Developing an Open Source Methodology for the Remote Monitoring of Marine Protected Areas with Satellites, Machine Learning, and AIS for the Field of Maritime Archaeology

Many maritime archaeological sites face threats due to unauthorised salvage, treasure hunting, and souvenir collecting. The Battle of the Egadi Islands (241 BC) is the only known ancient naval battlefield and the site was discovered following a Carabinieri raid recovering artefacts. A marine protected area (MPA) was created to preserve the site, but MPAs remain susceptible to heritage crime due to challenges with traditional monitoring methods. Advances in satellite imagery, AIS, and machine learning offer potential for the protection of in situ cultural heritage, advancing the aims of the 2001 UNESCO Convention. Partnering with MAST and OceanMind, through the Maritime Observatory partnership, the global leader in marine monitoring, this project will apply cutting-edge methods and technology to the Egadi MPA to develop a capacity-building white paper for the Honor Frost Foundation (HFF) website that will aid researchers and heritage managers in the HFF region.

OceanMind is a not-for-profit organization based in the UK with a mission to deliver actionable insights into human activity at sea. We work confidentially in partnership with governments, NGOs and businesses, providing leading maritime intelligence, capacity building, and strategic support to enhance governance and sustainability in the marine environment.

MAST (Maritime Archaeology Sea Trust) has become a champion for maritime heritage in the UK; conducting maritime archaeological projects; influencing heritage management by Government; increasing public awareness, education, training and campaigning.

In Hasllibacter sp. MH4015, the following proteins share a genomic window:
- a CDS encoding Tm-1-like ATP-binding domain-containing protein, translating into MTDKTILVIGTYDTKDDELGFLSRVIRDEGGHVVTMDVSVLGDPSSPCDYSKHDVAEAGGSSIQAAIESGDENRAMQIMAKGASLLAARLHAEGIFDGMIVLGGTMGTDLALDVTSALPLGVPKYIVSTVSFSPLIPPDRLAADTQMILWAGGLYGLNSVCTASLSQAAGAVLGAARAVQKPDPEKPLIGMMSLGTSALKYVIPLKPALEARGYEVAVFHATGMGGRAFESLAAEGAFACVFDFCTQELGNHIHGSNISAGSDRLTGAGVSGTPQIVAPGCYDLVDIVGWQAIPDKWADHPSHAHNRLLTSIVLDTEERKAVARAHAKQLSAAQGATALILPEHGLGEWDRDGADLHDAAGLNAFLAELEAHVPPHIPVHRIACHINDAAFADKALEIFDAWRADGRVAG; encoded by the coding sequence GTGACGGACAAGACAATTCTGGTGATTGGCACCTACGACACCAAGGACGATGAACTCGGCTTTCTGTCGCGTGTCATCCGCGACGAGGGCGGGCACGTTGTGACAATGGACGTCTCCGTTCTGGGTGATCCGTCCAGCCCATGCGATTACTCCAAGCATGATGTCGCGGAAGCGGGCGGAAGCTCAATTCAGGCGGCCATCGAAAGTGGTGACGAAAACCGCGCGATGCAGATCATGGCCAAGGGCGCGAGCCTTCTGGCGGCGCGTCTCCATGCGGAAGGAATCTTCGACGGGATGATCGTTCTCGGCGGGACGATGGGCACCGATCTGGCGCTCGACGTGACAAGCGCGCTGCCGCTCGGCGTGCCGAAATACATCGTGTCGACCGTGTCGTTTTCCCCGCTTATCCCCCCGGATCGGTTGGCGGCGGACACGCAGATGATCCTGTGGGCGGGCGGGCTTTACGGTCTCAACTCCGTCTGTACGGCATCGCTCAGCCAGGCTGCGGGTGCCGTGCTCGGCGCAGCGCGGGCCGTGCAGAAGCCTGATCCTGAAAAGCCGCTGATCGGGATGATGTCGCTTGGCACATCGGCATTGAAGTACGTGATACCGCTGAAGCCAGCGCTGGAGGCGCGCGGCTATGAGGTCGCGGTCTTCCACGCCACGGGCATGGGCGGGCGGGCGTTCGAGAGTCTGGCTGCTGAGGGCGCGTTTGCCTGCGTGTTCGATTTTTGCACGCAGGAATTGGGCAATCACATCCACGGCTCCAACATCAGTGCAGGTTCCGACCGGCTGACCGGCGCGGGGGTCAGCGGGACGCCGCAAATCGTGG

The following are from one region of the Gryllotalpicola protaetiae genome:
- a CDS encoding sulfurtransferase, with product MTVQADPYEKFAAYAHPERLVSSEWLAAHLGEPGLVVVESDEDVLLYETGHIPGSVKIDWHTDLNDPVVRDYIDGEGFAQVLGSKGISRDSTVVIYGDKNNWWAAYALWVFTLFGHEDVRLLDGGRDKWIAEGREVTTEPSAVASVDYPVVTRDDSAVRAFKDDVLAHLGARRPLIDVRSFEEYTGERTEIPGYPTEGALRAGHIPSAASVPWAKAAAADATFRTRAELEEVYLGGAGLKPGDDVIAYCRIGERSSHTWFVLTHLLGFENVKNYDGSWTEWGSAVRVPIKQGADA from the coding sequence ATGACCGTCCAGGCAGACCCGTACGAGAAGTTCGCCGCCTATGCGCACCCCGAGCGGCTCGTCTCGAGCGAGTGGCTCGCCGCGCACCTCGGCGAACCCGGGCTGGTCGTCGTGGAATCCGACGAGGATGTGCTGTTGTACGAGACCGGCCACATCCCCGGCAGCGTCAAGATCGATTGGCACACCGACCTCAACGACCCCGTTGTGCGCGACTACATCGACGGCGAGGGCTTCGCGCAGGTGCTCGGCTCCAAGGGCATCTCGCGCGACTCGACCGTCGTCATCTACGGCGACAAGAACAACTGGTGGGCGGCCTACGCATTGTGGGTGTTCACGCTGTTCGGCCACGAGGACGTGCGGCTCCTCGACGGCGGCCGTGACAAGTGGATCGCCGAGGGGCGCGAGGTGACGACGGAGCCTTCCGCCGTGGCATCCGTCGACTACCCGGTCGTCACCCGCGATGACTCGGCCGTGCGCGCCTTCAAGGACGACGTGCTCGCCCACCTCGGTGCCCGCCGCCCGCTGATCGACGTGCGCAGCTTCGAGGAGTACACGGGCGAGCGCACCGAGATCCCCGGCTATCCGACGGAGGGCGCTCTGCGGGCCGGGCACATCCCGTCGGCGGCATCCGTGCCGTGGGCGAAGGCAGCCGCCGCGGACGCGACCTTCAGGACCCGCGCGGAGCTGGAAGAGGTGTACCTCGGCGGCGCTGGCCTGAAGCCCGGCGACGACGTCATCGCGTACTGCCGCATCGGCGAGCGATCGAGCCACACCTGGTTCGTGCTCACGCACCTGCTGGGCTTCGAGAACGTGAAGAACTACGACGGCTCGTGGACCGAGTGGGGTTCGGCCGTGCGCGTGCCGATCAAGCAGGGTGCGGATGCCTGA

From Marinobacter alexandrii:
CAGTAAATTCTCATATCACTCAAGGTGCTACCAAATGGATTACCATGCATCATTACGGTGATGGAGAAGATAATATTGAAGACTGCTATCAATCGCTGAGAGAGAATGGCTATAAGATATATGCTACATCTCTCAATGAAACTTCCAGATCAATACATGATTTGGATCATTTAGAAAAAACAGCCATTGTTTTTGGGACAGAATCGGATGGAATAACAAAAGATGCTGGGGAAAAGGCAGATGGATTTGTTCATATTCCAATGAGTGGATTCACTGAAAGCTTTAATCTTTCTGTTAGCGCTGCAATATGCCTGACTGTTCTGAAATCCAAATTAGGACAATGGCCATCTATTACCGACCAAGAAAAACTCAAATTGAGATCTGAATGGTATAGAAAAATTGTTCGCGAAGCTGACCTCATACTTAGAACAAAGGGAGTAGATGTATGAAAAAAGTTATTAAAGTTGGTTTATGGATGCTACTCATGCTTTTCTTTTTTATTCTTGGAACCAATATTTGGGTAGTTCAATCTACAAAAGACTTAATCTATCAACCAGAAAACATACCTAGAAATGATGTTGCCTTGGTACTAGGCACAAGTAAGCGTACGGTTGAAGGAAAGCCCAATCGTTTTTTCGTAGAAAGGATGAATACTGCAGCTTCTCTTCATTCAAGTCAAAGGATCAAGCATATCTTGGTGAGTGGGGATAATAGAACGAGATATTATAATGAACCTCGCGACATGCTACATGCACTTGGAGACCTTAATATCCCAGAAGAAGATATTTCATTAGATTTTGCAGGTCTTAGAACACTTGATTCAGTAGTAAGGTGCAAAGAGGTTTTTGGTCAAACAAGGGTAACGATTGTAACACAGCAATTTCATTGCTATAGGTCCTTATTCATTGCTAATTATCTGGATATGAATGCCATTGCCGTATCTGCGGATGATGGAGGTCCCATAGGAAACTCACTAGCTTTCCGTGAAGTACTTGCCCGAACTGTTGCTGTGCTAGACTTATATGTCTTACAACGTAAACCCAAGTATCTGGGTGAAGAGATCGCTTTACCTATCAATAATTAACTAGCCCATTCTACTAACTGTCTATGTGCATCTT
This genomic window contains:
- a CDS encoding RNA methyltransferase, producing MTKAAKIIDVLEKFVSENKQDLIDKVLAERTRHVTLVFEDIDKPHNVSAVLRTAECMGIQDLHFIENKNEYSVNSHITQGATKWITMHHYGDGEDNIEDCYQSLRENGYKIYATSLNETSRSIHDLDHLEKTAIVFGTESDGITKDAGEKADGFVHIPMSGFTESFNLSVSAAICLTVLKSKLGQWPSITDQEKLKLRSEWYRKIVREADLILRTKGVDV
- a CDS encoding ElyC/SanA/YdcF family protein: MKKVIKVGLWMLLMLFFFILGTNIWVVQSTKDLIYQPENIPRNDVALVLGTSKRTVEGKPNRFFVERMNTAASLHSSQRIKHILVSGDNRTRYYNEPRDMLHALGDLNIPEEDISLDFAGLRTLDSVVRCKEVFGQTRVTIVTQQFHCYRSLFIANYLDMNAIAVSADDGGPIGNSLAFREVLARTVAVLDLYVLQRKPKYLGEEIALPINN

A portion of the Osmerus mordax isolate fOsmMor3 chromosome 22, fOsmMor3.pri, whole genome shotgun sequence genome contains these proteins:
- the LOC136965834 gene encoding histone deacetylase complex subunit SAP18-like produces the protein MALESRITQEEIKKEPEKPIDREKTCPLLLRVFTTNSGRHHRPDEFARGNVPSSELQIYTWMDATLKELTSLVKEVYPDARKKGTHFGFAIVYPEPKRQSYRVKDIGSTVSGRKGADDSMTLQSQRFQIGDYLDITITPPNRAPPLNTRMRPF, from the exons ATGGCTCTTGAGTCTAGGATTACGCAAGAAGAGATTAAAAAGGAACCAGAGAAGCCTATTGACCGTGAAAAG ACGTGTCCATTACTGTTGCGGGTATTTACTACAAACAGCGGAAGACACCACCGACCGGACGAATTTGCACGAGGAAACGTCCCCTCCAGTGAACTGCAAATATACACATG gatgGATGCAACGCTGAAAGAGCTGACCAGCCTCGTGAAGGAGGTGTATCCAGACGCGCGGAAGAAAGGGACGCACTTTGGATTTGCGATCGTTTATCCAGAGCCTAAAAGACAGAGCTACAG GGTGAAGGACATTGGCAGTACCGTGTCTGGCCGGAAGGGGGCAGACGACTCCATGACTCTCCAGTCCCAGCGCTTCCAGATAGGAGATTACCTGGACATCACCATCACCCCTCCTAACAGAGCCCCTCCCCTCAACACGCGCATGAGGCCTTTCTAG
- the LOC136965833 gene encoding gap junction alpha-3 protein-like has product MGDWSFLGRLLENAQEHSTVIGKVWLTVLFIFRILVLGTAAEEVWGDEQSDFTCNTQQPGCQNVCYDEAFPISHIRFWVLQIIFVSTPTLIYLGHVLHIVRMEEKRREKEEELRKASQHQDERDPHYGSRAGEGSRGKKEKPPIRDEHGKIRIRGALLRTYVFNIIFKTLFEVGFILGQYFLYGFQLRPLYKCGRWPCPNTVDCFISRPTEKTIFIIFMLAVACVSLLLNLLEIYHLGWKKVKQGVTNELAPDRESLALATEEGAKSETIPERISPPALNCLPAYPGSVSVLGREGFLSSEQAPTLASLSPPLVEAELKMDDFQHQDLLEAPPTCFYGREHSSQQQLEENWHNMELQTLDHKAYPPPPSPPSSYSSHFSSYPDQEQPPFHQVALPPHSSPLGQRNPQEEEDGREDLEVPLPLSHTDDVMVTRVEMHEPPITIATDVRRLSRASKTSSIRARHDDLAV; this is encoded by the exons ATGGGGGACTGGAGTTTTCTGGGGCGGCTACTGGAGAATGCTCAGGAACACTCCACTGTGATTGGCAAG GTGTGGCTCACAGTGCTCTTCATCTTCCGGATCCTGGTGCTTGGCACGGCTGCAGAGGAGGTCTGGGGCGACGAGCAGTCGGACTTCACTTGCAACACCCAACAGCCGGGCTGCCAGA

MAST leads the ongoing investigation into the exploitation of UK historic wrecks by commercial salvors including the destruction of designated World War One wrecks in the North Sea and World War Two wrecks in the Java Sea.

The Maritime Observatory is an innovative collaboration between MAST and OceanMind to protect the most vulnerable submerged cultural heritage sites world-wide. Harnessing cutting-edge satellite and machine learning technologies developed for commercial fisheries monitoring, the Maritime Observatory’s mission is to detect, deter, and disrupt unauthorised salvage activity at sea. The Maritime Observatory is the foremost provider of these services to UK and European Government Departments, Non-Governmental Organisations and charities.

The team will be working with the University of Cranfield to produce the white paper in 2023-24 which will be available for wider application and academic research.